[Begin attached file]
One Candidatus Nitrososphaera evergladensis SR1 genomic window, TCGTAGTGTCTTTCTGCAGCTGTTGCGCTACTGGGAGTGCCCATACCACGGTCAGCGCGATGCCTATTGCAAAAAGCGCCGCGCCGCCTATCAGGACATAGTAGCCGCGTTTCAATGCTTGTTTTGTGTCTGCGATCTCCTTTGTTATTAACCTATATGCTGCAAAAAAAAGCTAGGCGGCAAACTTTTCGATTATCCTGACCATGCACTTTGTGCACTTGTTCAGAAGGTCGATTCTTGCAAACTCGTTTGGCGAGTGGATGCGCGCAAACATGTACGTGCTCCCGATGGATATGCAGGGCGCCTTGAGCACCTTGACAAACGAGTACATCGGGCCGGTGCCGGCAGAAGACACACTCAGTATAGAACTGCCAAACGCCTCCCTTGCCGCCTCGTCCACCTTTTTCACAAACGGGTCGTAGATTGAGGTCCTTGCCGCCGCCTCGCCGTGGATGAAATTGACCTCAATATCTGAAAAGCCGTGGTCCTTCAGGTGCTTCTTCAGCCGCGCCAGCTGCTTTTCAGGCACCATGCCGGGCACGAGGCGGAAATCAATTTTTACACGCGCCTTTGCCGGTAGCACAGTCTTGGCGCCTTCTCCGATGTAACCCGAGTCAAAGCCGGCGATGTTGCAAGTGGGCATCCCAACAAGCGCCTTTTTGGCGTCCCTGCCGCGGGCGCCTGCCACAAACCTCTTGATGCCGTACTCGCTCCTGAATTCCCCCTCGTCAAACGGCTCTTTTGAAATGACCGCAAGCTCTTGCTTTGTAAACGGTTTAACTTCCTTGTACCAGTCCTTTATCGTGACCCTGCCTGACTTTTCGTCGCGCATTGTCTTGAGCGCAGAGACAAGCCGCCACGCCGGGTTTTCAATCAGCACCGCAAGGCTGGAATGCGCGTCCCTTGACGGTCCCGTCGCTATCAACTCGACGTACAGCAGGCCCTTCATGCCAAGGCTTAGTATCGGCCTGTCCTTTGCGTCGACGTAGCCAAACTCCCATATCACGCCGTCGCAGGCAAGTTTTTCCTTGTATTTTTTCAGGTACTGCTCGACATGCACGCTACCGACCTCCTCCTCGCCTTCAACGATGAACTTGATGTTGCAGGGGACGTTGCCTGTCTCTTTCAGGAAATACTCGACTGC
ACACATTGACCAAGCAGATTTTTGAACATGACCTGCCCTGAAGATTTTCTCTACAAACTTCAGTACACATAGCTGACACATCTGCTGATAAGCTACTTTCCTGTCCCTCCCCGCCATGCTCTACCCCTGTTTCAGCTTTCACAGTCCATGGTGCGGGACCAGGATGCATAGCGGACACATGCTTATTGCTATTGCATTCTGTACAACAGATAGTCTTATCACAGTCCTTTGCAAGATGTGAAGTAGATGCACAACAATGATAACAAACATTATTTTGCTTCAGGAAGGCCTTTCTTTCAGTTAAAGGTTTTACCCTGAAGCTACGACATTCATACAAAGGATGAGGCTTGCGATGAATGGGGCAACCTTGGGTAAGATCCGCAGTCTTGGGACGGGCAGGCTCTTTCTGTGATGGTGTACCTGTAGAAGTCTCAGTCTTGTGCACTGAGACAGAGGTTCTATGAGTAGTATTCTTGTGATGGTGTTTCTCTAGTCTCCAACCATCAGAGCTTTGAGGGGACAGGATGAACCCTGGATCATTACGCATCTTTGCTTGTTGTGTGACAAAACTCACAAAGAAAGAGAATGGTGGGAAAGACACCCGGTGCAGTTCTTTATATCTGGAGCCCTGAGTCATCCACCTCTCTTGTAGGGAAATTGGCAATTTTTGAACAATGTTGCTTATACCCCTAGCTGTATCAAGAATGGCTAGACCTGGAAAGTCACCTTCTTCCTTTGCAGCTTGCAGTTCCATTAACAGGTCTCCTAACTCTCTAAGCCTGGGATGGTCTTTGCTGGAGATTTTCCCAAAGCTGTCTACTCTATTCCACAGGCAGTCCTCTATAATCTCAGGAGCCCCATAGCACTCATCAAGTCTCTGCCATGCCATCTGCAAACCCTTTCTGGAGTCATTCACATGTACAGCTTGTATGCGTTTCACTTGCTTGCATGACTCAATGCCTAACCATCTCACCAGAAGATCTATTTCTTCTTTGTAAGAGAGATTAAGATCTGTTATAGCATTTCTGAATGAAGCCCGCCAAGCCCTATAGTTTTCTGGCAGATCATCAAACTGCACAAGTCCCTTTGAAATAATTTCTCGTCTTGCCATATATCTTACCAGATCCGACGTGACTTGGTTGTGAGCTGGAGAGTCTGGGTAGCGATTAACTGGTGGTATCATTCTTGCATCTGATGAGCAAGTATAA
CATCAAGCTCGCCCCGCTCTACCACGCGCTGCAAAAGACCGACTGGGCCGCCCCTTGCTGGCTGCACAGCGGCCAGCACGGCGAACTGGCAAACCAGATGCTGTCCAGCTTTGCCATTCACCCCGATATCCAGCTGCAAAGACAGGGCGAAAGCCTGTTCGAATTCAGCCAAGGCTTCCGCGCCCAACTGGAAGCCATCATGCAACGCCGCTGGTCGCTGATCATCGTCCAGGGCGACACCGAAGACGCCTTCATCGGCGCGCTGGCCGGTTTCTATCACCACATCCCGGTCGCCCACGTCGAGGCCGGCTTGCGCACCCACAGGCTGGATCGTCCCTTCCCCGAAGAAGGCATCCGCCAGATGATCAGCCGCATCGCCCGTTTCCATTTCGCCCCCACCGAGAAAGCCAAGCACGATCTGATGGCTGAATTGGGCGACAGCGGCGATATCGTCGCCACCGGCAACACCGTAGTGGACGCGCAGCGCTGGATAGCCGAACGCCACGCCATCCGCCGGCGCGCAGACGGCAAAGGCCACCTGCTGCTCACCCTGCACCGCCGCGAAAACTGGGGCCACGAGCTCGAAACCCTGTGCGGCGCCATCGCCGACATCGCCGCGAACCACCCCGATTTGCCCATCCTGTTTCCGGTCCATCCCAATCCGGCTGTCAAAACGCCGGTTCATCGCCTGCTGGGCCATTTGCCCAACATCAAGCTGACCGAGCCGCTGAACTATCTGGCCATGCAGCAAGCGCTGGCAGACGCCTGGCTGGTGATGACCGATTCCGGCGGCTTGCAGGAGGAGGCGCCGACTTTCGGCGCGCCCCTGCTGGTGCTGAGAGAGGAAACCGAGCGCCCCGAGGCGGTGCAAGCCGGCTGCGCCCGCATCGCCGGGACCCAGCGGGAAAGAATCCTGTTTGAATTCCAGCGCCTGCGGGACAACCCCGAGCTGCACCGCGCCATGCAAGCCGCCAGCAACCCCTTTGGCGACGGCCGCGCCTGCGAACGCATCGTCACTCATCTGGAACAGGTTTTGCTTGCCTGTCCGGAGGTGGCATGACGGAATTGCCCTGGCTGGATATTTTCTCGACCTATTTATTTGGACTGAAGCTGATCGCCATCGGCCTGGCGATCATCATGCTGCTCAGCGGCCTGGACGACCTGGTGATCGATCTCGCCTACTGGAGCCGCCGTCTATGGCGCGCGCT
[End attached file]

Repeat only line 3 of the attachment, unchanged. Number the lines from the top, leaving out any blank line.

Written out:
CATCAAGCTCGCCCCGCTCTACCACGCGCTGCAAAAGACCGACTGGGCCGCCCCTTGCTGGCTGCACAGCGGCCAGCACGGCGAACTGGCAAACCAGATGCTGTCCAGCTTTGCCATTCACCCCGATATCCAGCTGCAAAGACAGGGCGAAAGCCTGTTCGAATTCAGCCAAGGCTTCCGCGCCCAACTGGAAGCCATCATGCAACGCCGCTGGTCGCTGATCATCGTCCAGGGCGACACCGAAGACGCCTTCATCGGCGCGCTGGCCGGTTTCTATCACCACATCCCGGTCGCCCACGTCGAGGCCGGCTTGCGCACCCACAGGCTGGATCGTCCCTTCCCCGAAGAAGGCATCCGCCAGATGATCAGCCGCATCGCCCGTTTCCATTTCGCCCCCACCGAGAAAGCCAAGCACGATCTGATGGCTGAATTGGGCGACAGCGGCGATATCGTCGCCACCGGCAACACCGTAGTGGACGCGCAGCGCTGGATAGCCGAACGCCACGCCATCCGCCGGCGCGCAGACGGCAAAGGCCACCTGCTGCTCACCCTGCACCGCCGCGAAAACTGGGGCCACGAGCTCGAAACCCTGTGCGGCGCCATCGCCGACATCGCCGCGAACCACCCCGATTTGCCCATCCTGTTTCCGGTCCATCCCAATCCGGCTGTCAAAACGCCGGTTCATCGCCTGCTGGGCCATTTGCCCAACATCAAGCTGACCGAGCCGCTGAACTATCTGGCCATGCAGCAAGCGCTGGCAGACGCCTGGCTGGTGATGACCGATTCCGGCGGCTTGCAGGAGGAGGCGCCGACTTTCGGCGCGCCCCTGCTGGTGCTGAGAGAGGAAACCGAGCGCCCCGAGGCGGTGCAAGCCGGCTGCGCCCGCATCGCCGGGACCCAGCGGGAAAGAATCCTGTTTGAATTCCAGCGCCTGCGGGACAACCCCGAGCTGCACCGCGCCATGCAAGCCGCCAGCAACCCCTTTGGCGACGGCCGCGCCTGCGAACGCATCGTCACTCATCTGGAACAGGTTTTGCTTGCCTGTCCGGAGGTGGCATGACGGAATTGCCCTGGCTGGATATTTTCTCGACCTATTTATTTGGACTGAAGCTGATCGCCATCGGCCTGGCGATCATCATGCTGCTCAGCGGCCTGGACGACCTGGTGATCGATCTCGCCTACTGGAGCCGCCGTCTATGGCGCGCGCT